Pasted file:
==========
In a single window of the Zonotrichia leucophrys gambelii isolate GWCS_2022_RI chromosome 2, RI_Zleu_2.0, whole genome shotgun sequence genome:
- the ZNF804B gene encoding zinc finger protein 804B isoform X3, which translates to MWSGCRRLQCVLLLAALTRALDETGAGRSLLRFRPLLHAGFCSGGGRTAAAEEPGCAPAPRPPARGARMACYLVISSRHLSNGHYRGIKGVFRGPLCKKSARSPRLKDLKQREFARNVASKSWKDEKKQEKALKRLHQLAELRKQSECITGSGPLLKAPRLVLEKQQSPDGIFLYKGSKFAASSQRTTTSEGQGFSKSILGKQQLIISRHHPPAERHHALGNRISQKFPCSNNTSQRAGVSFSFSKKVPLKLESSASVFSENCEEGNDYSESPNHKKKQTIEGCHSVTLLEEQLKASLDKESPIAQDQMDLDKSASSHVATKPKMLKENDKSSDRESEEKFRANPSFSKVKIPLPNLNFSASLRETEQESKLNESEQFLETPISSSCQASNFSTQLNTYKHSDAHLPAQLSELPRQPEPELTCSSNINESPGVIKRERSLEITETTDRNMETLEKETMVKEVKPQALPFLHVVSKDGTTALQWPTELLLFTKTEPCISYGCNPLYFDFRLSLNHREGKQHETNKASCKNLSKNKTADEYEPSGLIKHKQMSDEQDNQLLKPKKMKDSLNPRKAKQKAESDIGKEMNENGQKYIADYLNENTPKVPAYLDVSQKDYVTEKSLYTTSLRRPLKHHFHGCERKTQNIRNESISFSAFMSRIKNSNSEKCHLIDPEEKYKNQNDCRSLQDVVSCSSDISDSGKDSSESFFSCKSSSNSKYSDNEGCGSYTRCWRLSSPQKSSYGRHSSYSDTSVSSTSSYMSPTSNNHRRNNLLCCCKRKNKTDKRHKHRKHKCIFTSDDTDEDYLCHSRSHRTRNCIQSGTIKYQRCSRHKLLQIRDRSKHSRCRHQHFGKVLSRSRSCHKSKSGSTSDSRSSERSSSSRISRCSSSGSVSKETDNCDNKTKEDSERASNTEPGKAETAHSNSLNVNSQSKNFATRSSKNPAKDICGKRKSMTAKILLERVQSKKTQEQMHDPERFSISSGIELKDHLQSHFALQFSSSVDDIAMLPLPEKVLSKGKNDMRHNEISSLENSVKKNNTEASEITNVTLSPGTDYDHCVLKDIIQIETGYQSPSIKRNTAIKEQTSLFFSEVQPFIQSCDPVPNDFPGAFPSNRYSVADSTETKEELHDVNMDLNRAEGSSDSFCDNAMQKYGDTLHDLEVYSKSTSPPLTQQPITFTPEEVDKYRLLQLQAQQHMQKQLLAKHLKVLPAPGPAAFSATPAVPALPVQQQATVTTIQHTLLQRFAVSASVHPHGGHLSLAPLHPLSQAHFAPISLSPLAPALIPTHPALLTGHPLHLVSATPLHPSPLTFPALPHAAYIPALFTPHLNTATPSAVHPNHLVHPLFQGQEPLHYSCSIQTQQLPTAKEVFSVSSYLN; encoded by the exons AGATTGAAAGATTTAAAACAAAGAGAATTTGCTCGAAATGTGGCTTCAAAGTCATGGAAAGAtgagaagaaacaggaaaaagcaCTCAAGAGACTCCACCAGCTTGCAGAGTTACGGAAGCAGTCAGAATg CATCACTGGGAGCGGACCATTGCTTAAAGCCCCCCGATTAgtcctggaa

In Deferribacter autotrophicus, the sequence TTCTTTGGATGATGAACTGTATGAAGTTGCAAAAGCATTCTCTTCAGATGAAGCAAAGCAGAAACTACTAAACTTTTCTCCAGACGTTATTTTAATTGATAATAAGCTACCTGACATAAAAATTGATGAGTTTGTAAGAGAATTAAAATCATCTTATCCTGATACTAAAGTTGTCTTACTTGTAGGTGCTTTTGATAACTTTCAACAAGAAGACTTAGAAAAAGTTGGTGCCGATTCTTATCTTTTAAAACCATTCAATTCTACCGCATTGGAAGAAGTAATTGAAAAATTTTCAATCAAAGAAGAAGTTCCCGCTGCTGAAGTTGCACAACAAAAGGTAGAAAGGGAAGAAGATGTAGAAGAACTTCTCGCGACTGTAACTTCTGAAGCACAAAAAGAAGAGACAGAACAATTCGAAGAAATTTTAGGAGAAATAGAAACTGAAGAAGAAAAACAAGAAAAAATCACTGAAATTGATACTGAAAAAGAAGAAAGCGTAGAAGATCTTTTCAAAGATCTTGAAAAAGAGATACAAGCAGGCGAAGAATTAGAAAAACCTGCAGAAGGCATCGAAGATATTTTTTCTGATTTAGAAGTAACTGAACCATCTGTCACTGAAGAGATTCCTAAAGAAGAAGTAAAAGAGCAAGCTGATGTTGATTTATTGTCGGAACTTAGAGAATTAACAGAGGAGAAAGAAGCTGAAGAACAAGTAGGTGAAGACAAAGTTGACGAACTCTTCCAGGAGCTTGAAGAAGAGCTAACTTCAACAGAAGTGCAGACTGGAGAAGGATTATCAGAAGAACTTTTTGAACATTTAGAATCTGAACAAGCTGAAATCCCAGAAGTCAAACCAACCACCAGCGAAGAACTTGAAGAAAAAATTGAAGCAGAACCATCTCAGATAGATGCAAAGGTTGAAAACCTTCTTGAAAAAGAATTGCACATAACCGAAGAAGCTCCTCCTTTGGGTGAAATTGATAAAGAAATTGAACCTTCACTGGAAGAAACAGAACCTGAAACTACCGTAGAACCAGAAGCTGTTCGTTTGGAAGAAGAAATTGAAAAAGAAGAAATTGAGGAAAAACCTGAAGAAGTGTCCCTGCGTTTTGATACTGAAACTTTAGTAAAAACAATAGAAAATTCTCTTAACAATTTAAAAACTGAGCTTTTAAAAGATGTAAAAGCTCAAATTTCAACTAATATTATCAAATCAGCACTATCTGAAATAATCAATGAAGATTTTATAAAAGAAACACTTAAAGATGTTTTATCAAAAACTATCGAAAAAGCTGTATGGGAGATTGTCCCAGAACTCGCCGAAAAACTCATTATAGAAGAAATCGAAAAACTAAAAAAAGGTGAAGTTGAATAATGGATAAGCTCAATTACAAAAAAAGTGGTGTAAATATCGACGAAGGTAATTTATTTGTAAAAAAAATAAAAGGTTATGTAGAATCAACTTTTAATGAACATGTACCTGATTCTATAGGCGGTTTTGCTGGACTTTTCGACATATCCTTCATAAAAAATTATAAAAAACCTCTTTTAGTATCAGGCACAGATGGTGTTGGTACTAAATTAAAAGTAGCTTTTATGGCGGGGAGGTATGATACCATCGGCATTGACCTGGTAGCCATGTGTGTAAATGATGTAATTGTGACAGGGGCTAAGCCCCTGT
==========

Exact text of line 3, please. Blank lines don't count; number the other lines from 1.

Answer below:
In Deferribacter autotrophicus, the sequence TTCTTTGGATGATGAACTGTATGAAGTTGCAAAAGCATTCTCTTCAGATGAAGCAAAGCAGAAACTACTAAACTTTTCTCCAGACGTTATTTTAATTGATAATAAGCTACCTGACATAAAAATTGATGAGTTTGTAAGAGAATTAAAATCATCTTATCCTGATACTAAAGTTGTCTTACTTGTAGGTGCTTTTGATAACTTTCAACAAGAAGACTTAGAAAAAGTTGGTGCCGATTCTTATCTTTTAAAACCATTCAATTCTACCGCATTGGAAGAAGTAATTGAAAAATTTTCAATCAAAGAAGAAGTTCCCGCTGCTGAAGTTGCACAACAAAAGGTAGAAAGGGAAGAAGATGTAGAAGAACTTCTCGCGACTGTAACTTCTGAAGCACAAAAAGAAGAGACAGAACAATTCGAAGAAATTTTAGGAGAAATAGAAACTGAAGAAGAAAAACAAGAAAAAATCACTGAAATTGATACTGAAAAAGAAGAAAGCGTAGAAGATCTTTTCAAAGATCTTGAAAAAGAGATACAAGCAGGCGAAGAATTAGAAAAACCTGCAGAAGGCATCGAAGATATTTTTTCTGATTTAGAAGTAACTGAACCATCTGTCACTGAAGAGATTCCTAAAGAAGAAGTAAAAGAGCAAGCTGATGTTGATTTATTGTCGGAACTTAGAGAATTAACAGAGGAGAAAGAAGCTGAAGAACAAGTAGGTGAAGACAAAGTTGACGAACTCTTCCAGGAGCTTGAAGAAGAGCTAACTTCAACAGAAGTGCAGACTGGAGAAGGATTATCAGAAGAACTTTTTGAACATTTAGAATCTGAACAAGCTGAAATCCCAGAAGTCAAACCAACCACCAGCGAAGAACTTGAAGAAAAAATTGAAGCAGAACCATCTCAGATAGATGCAAAGGTTGAAAACCTTCTTGAAAAAGAATTGCACATAACCGAAGAAGCTCCTCCTTTGGGTGAAATTGATAAAGAAATTGAACCTTCACTGGAAGAAACAGAACCTGAAACTACCGTAGAACCAGAAGCTGTTCGTTTGGAAGAAGAAATTGAAAAAGAAGAAATTGAGGAAAAACCTGAAGAAGTGTCCCTGCGTTTTGATACTGAAACTTTAGTAAAAACAATAGAAAATTCTCTTAACAATTTAAAAACTGAGCTTTTAAAAGATGTAAAAGCTCAAATTTCAACTAATATTATCAAATCAGCACTATCTGAAATAATCAATGAAGATTTTATAAAAGAAACACTTAAAGATGTTTTATCAAAAACTATCGAAAAAGCTGTATGGGAGATTGTCCCAGAACTCGCCGAAAAACTCATTATAGAAGAAATCGAAAAACTAAAAAAAGGTGAAGTTGAATAATGGATAAGCTCAATTACAAAAAAAGTGGTGTAAATATCGACGAAGGTAATTTATTTGTAAAAAAAATAAAAGGTTATGTAGAATCAACTTTTAATGAACATGTACCTGATTCTATAGGCGGTTTTGCTGGACTTTTCGACATATCCTTCATAAAAAATTATAAAAAACCTCTTTTAGTATCAGGCACAGATGGTGTTGGTACTAAATTAAAAGTAGCTTTTATGGCGGGGAGGTATGATACCATCGGCATTGACCTGGTAGCCATGTGTGTAAATGATGTAATTGTGACAGGGGCTAAGCCCCTGT